The Word as True Myth

Gary Dorrien, Author Westminster John Knox Press $29.95 (296p) ISBN 978-0-664-25745-3
Dorrien, who teaches religion at Kalamazoo College in Michigan, weaves a coherent, accessible and generally persuasive account of the development of modern theology, arguing that it has been ""in crisis for most of its history."" From the opening paragraph of the introduction, he insists that the crisis has been and continues to be a ""crisis of belief."" Modern theology emerged with the question of whether it is possible to sustain Christian faith in the face of the desacralization of the world by modern science. This desacralization and disintegration led, according to Dorrien, to a ""return of the repressed"" mythological aspects of Christianity on the part of modern theology. The bulk of the book, however, is devoted to a careful historical account of theological developments that began with Kant, Hegel and Schleiermacher, continued through Karl Barth, Rudolf Bultmann and Emil Brunner, and culminated in Schubert Ogden's appropriation of Bultmann and the ""postmodern"" turn of liberation and feminist theologies. Dorrien's book will appeal to those who share his commitment to a historical framework within which to understand theology. (Nov.)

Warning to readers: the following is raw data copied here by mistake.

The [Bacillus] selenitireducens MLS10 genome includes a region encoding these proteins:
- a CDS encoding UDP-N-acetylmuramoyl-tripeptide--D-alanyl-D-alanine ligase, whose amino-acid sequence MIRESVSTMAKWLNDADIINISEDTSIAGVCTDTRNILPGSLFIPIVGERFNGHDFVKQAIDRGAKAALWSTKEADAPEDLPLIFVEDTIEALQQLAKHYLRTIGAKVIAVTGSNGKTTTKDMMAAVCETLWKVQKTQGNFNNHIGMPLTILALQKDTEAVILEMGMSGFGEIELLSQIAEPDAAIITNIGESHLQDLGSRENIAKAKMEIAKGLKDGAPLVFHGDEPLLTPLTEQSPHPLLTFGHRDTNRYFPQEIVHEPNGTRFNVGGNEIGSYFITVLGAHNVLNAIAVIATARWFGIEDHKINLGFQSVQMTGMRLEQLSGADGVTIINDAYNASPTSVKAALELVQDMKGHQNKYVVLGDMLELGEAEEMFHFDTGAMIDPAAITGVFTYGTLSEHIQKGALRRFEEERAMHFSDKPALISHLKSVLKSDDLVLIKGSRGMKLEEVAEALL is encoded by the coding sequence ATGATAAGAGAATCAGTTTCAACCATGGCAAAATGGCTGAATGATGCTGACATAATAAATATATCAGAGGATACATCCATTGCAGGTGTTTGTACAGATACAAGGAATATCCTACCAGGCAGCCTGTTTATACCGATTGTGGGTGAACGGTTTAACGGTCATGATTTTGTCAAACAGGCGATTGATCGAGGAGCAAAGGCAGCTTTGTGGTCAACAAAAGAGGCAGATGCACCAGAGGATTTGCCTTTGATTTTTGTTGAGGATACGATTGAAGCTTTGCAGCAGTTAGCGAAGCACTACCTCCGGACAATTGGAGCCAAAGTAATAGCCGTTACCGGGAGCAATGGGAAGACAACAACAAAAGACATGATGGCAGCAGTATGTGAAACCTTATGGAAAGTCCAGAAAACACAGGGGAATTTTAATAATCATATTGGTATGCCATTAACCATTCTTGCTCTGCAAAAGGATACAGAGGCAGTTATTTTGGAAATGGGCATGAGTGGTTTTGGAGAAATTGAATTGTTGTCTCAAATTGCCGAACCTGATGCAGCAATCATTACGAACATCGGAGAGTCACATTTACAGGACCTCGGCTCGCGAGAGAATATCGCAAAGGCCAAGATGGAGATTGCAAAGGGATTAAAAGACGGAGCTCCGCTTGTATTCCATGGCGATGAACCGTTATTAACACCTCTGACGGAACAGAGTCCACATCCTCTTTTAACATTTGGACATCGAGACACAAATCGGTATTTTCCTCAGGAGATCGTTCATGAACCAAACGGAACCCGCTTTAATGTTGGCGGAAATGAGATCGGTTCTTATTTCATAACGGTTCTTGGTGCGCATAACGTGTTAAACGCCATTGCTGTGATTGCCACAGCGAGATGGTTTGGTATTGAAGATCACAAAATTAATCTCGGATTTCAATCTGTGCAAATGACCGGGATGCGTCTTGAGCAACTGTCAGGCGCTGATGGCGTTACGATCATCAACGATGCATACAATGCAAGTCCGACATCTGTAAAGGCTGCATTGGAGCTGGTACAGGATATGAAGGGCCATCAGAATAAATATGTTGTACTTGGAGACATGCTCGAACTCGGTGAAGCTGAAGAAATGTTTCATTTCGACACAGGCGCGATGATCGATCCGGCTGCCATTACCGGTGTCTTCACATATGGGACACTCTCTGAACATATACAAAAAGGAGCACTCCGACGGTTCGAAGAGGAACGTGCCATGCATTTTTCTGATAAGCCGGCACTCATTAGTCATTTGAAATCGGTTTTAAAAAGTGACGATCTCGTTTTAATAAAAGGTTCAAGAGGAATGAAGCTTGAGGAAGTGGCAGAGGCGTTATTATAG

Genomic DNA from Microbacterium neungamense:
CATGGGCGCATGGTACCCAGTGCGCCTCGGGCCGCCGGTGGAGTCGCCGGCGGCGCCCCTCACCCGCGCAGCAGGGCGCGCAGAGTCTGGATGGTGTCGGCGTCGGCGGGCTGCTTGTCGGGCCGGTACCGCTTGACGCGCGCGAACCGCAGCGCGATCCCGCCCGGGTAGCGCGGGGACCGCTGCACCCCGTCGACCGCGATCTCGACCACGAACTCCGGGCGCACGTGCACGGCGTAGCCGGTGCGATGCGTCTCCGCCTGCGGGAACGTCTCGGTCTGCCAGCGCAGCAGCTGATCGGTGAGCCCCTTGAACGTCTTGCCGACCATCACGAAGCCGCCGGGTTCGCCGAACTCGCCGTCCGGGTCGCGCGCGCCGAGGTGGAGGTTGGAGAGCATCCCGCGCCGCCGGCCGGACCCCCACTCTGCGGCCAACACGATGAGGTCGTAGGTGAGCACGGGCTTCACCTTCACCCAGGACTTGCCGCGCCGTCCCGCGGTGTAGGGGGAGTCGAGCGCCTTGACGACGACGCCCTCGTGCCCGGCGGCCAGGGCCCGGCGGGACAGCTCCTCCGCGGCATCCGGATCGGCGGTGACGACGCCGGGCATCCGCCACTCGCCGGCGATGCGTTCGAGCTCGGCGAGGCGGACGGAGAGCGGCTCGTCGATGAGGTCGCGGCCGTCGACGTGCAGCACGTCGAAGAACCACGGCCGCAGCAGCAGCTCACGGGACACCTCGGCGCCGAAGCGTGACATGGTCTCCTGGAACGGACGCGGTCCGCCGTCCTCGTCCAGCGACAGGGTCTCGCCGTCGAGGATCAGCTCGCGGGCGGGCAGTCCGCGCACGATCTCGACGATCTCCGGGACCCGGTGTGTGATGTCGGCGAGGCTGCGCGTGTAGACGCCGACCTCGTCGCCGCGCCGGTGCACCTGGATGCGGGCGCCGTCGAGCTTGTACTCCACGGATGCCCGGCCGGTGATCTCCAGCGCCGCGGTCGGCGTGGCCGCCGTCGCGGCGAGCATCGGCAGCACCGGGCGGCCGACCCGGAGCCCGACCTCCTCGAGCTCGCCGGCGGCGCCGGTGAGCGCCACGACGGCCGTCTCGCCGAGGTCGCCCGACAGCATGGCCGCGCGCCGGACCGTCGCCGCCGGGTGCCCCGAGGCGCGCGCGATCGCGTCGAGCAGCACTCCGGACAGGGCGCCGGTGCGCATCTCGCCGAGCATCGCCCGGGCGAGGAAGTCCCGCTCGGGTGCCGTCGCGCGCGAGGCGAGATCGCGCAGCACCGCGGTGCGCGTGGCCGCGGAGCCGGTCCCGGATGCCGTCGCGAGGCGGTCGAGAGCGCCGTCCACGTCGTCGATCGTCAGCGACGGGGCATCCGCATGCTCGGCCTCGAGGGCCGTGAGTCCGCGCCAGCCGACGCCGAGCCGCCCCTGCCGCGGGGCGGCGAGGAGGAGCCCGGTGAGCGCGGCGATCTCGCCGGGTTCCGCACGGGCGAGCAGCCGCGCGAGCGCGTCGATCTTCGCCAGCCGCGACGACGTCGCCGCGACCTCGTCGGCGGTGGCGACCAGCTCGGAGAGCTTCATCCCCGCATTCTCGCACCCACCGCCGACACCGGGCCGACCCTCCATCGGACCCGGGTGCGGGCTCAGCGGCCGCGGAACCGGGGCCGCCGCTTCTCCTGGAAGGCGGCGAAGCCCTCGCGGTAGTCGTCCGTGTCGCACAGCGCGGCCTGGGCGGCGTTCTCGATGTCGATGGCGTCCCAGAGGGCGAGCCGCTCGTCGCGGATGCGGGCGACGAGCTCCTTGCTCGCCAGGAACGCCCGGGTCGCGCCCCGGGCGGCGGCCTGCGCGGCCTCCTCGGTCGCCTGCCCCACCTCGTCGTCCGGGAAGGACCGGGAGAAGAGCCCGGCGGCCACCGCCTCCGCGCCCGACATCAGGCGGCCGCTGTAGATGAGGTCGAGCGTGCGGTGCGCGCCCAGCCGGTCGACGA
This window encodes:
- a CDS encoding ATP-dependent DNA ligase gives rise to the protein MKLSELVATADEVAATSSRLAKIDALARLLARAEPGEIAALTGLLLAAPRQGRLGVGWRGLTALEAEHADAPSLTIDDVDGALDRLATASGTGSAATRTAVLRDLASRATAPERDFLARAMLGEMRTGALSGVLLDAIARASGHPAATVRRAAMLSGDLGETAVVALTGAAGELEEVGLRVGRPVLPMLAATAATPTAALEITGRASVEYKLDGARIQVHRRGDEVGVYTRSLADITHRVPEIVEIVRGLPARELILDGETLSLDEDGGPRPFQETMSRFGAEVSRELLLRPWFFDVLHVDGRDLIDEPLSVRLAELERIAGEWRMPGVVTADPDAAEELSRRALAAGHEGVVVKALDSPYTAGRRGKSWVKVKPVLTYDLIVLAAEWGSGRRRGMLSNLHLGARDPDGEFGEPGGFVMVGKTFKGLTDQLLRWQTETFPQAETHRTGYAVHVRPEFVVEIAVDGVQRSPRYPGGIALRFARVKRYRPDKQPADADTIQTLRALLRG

Reviewed on: 05/01/2004
Release date: 10/01/1997
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